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The Star Tribune Editorial Board offers its recommendations to voters in a limited number of legislative primaries each election year. We confine our reach to the Twin Cities metro area and examine contests only within the dominant party in a district —...

Primary election endorsements: Choose incumbents in state Senate races

The Star Tribune Editorial Board offers its recommendations to voters in a limited number of legislative primaries each election year. We confine our reach to the Twin Cities metro area and examine contests only within the dominant party in a district —...

Primary election endorsements: Choose incumbents in state Senate races

The Star Tribune Editorial Board offers its recommendations to voters in a limited number of legislative primaries each election year. We confine our reach to the Twin Cities metro area and examine contests only within the dominant party in a district — that is, in situations in which the primary can be fairly deemed determinative of the ultimate election outcome.

Today we offer our picks in three state Senate contests on the Aug. 9 primary ballot. Our recommendations in several state House primaries will appear later this week. As always, we invite reader comments at startribune.com or letters to the editor submissions e-mailed to opinion@startribune.com:

Districts 59 and 62, DFL: Bobby Joe Champion and Jeff Hayden

It might be deemed a sign of desirable democratic vitality that intraparty challengers are nipping at the heels of two Minneapolis state Senate incumbents, Bobby Joe Champion, who serves downtown and the Near North Side in District 59, and Jeff Hayden, whose District 62 is immediately south of downtown. But it would be a mistake for voters to oust these two veteran legislators from a lawmaking body that rewards seniority with clout. Both should return to the Senate next year.

Hayden, 49, and Champion, 52, are the Senate’s only two African-American members. They are also friends who arrived in the Legislature together in 2009 and became lawmaking allies as they sought to bring state resources to bear on the needs of their inner-city districts. Hayden, a nonprofit manager outside the Legislature, quickly climbed into leadership ranks as deputy majority leader; Champion, an attorney, became vice chair of the powerful Finance Committee.

Their efforts to bring more economic opportunity to their districts culminated this year with their appointment as co-chairs of the Senate Finance Committee’s subcommittee on equity and the enactment of a $35 million package of grants and incentives in fiscal 2017 aimed at minority workforce development, plus an ongoing commitment of $17.5 million in subsequent years.

That measure was a considerable achievement in a year when other worthy initiatives faltered. But it is faulted as insufficient by primary challengers Patwin Lawrence in District 59 and Mohamoud Hassan in District 62. Both are making their first bids for elective office after years of activism. Lawrence, 39, is a Wells Fargo loan specialist and past chair of the Council on Black Minnesotans; Hassan, 42, has worked with East African Community Advocacy and hosted a radio talk show.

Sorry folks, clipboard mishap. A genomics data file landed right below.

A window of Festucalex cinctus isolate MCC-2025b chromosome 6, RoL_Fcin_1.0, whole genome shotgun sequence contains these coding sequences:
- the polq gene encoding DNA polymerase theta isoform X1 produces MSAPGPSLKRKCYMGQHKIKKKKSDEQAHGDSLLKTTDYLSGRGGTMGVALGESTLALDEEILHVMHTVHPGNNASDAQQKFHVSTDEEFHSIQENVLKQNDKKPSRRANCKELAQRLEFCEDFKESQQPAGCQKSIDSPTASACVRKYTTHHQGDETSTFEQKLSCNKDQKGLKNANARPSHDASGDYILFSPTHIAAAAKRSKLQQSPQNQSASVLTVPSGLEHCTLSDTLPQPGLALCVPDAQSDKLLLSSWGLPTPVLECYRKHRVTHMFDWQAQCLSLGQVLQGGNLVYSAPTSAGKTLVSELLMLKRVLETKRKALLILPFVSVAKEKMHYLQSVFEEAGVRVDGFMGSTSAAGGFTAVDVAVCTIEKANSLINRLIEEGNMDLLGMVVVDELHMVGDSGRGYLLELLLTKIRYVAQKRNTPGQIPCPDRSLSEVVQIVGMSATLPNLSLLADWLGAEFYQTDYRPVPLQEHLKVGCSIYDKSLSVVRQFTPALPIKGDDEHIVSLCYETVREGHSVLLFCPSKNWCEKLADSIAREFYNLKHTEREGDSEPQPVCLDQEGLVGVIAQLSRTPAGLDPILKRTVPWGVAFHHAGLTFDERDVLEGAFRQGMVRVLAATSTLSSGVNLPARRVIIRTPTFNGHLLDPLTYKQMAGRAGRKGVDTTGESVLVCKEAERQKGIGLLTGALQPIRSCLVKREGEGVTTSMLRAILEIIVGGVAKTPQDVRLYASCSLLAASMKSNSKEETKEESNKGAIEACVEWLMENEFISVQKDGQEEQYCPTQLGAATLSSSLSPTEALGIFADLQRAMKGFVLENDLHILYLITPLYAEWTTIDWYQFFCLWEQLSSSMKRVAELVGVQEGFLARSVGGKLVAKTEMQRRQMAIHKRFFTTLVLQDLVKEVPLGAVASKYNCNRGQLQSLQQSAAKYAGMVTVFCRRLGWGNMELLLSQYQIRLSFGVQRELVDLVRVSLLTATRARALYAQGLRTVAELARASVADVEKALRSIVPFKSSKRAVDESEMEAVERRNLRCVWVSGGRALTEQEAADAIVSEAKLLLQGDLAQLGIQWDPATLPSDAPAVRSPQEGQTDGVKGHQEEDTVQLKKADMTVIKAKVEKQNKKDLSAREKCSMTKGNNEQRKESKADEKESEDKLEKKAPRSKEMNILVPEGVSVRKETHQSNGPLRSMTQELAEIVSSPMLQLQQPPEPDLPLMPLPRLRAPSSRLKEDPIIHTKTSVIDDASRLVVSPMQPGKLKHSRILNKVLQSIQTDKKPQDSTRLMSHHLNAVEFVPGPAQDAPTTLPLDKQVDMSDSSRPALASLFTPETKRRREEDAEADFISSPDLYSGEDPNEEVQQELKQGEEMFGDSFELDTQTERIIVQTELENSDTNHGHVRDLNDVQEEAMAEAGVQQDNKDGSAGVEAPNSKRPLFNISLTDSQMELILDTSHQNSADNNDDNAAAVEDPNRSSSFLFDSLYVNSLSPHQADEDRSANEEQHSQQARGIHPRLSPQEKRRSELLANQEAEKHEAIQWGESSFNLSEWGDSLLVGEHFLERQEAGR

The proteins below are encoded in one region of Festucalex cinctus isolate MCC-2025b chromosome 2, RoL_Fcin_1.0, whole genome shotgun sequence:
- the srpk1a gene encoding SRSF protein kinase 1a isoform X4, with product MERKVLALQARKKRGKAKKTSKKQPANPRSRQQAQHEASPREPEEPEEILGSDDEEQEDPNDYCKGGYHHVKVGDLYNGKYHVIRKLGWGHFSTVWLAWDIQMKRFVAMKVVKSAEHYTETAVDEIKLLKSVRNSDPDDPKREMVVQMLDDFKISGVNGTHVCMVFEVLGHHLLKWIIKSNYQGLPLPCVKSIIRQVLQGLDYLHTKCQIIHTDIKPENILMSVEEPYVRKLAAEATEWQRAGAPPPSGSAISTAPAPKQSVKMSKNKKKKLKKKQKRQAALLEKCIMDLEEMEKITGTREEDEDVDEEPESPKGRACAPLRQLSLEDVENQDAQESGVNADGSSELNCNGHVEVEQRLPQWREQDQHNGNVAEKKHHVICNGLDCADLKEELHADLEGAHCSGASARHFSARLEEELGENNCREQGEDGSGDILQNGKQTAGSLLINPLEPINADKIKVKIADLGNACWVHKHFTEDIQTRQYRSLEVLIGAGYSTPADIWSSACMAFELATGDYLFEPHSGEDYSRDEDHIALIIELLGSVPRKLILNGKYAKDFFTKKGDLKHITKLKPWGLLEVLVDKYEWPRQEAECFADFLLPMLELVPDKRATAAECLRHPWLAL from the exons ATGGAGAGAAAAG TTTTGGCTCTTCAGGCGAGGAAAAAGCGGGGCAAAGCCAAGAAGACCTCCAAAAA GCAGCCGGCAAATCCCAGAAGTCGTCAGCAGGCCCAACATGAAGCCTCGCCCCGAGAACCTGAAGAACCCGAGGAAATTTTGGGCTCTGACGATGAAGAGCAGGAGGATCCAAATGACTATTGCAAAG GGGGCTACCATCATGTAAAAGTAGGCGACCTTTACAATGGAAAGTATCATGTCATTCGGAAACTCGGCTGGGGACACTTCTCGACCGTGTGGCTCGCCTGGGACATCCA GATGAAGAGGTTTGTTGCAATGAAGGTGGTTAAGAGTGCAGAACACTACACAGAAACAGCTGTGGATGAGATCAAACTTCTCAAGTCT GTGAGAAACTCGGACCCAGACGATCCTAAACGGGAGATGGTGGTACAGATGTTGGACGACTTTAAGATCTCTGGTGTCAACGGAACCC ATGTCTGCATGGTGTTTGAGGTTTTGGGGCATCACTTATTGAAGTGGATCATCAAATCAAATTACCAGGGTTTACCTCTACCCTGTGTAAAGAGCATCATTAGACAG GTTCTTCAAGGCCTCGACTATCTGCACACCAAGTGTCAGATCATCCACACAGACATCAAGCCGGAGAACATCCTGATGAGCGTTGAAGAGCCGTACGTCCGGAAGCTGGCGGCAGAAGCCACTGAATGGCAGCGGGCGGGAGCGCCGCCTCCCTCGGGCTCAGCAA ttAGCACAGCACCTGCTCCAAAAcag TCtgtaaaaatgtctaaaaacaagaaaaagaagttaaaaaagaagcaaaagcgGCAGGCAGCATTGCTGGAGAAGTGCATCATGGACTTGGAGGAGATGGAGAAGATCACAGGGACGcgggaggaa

The challengers’ critique should remind Hayden and Champion not to rest on their laurels. But the challengers aren’t persuasive when they claim that they could do a better job for their districts in the next four years.

District 32, GOP: Sean Nienow

Is a private business failure sufficient reason to unseat a three-term state senator? Voters in District 32 think it is, Senate candidate Mark Koran claims. Koran says he’s challenging Sen. Sean Nienow of Cambridge for no reason other than concern that Nienow’s 2014 bankruptcy after default on a $613,000 Small Business Administration loan to his now-defunct camp referral business will lead to Nienow’s defeat if he’s on the ballot in November. The district’s Republican Party bought that argument and gave its endorsement to Koran.

We might be concerned, too, if evidence had surfaced that Nienow had traded on his legislative status to obtain the loan, reach a bankruptcy settlement or pay his personal debts. We also would be open to an argument that Nienow’s conservative positions on issues are too rigid for a once-rural district that is increasingly suburban.

Those are not Koran’s claims. He does not fault Nienow’s voting record and gives every assurance that, if elected, his would be at least as conservative. A former state Department of Revenue manager who helped develop electronic tax filing in the 1990s, Koran, 52, would bring to the Legislature expertise in government data systems and a bias toward privatization of government services. On other matters, he would face a steep learning curve.

Nienow, 48, is an energetic, accessible legislator who has led the charge for his party on several high-profile issues, including opposition to the financing deal struck for the new Vikings stadium. He has developed considerable expertise in education finance as ranking minority member on the Finance Committee’s E-12 budget division. We see no evidence that his financial problems have interfered with his public service, and no compelling reason for Republican voters to replace him with Koran on Aug. 9.

Our editors found this article on this site using Google and regenerated it for our readers.

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